Jumping the April 15th deadline

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admissionprof
Posts: 364
Joined: Sat Feb 02, 2008 7:50 pm

Jumping the April 15th deadline

Postby admissionprof » Wed Mar 18, 2009 6:10 am

I have heard that one school (that I'd rather not name) has told some accepted students that they must give them an answer by the end of March. That school, along with several hundred others, has agreed to the Council of Graduate Schools Resolution which I have copied below. A school did this last year (it was an admissions director who simply didn't know about the resolution)--I contacted a friend (who is also an admissions director) who complained directly to the graduate Dean at that school, and the deadline was immediately extended (with apologies). I am perfectly willing to do this again.

So if you get an offer that requires you to decide before April 15th, you should (a) respond to this thread and (b) just accept it, and then you can change your mind before April 15th (actually, wait until that day---it'll serve them right).

Here is the resolution:

Acceptance of an offer of financial support (such as a graduate scholarship, fellowship, traineeship, or assistantship) for the next
academic year by a prospective or enrolled graduate student completes an agreement that both student and graduate school
expect to honor. In that context, the conditions affecting such offers and their acceptance must be defined carefully and under-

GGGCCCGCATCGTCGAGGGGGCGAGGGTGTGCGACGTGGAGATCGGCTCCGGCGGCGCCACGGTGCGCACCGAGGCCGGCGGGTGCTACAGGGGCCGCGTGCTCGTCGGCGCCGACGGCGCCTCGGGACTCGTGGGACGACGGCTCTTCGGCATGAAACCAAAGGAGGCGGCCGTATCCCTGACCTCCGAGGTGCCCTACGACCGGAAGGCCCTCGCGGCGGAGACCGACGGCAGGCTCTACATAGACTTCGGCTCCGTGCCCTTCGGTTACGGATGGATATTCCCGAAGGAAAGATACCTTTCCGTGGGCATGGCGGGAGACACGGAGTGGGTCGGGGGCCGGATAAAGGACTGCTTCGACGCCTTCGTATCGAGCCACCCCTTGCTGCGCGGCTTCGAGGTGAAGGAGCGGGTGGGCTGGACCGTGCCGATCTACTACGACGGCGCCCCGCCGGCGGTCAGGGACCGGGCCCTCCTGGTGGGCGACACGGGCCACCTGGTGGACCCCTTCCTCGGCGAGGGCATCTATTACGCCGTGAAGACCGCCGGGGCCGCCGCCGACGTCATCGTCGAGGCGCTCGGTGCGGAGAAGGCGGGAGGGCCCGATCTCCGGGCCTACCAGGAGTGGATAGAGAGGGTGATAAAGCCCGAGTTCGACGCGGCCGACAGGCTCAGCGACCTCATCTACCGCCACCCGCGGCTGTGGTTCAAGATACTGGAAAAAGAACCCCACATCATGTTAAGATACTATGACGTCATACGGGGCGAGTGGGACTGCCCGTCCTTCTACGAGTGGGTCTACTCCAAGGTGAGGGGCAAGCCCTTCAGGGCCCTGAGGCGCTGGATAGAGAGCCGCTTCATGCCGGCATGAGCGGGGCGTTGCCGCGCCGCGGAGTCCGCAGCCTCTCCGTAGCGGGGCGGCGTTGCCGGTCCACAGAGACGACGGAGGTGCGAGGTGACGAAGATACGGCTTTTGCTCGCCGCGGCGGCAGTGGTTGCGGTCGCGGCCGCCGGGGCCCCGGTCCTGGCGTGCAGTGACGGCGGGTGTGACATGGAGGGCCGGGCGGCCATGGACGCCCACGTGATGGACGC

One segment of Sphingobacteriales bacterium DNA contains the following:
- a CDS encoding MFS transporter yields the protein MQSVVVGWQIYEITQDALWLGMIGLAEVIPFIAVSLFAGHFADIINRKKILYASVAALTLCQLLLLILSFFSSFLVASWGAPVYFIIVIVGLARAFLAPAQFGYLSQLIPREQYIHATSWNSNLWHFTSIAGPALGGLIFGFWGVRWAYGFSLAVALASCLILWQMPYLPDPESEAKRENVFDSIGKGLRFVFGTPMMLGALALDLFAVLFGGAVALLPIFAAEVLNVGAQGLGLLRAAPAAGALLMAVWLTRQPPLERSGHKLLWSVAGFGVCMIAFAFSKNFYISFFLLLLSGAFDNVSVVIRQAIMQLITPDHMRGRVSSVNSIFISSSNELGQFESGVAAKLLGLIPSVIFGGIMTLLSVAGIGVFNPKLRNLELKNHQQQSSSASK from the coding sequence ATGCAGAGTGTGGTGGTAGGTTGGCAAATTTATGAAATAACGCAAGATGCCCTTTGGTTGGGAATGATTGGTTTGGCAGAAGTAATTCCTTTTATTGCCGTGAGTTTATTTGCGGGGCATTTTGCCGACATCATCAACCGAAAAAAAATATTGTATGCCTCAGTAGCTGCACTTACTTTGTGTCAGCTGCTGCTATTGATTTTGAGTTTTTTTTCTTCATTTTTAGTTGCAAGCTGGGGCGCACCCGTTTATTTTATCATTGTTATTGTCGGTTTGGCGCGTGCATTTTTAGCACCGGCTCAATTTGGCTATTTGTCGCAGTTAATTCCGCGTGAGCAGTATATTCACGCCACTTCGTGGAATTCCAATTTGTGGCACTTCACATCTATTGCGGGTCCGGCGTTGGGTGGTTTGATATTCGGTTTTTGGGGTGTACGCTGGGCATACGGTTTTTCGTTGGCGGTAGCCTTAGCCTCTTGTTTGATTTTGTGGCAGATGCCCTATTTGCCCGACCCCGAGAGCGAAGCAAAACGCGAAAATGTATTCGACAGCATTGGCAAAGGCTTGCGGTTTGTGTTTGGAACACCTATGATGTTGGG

stood by all parties.
Students are under no obligation to respond to offers of financial support prior to April 15; earlier deadlines for acceptance of
such offers violate the intent of this Resolution. In those instances in which a student accepts an offer before April 15, and sub-
sequently desires to withdraw that acceptance, the student may submit in writing a resignation of the appointment at any time
through April 15. However, an acceptance given or left in force after April 15 commits the student not to accept another offer
without first obtaining a written release from the institution to which a commitment has been made. Similarly, an offer by an insti-
tution after April 15 is conditional on presentation by the student of the written release from any previously accepted offer. It is
further agreed by the institutions and organizations subscribing to the above Resolution that a copy of this Resolution should
accompany every scholarship, fellowship, traineeship, and assistantship offer.
The following list includes CGS member institutions that indicated their support of the Resolution:

lokai_
Posts: 3
Joined: Thu Jan 15, 2009 11:52 am

Re: Jumping the April 15th deadline

Postby lokai_ » Wed Mar 18, 2009 6:19 am

(b) just accept it, and then you can change your mind before April 15th (actually, wait until that day---it'll serve them right).


Will it also serve the students on that school's wait list right?

admissionprof
Posts: 364
Joined: Sat Feb 02, 2008 7:50 pm

Re: Jumping the April 15th deadline

Postby admissionprof » Wed Mar 18, 2009 12:08 pm

lokai_ wrote:
(b) just accept it, and then you can change your mind before April 15th (actually, wait until that day---it'll serve them right).


Will it also serve the students on that school's wait list right?


Good point. Yeah, once you know for sure that you aren't going, tell them.

FNR
Posts: 33
Joined: Wed Nov 26, 2008 9:48 pm

Re: Jumping the April 15th deadline

Postby FNR » Wed Mar 18, 2009 1:54 pm

Dear admissionprof,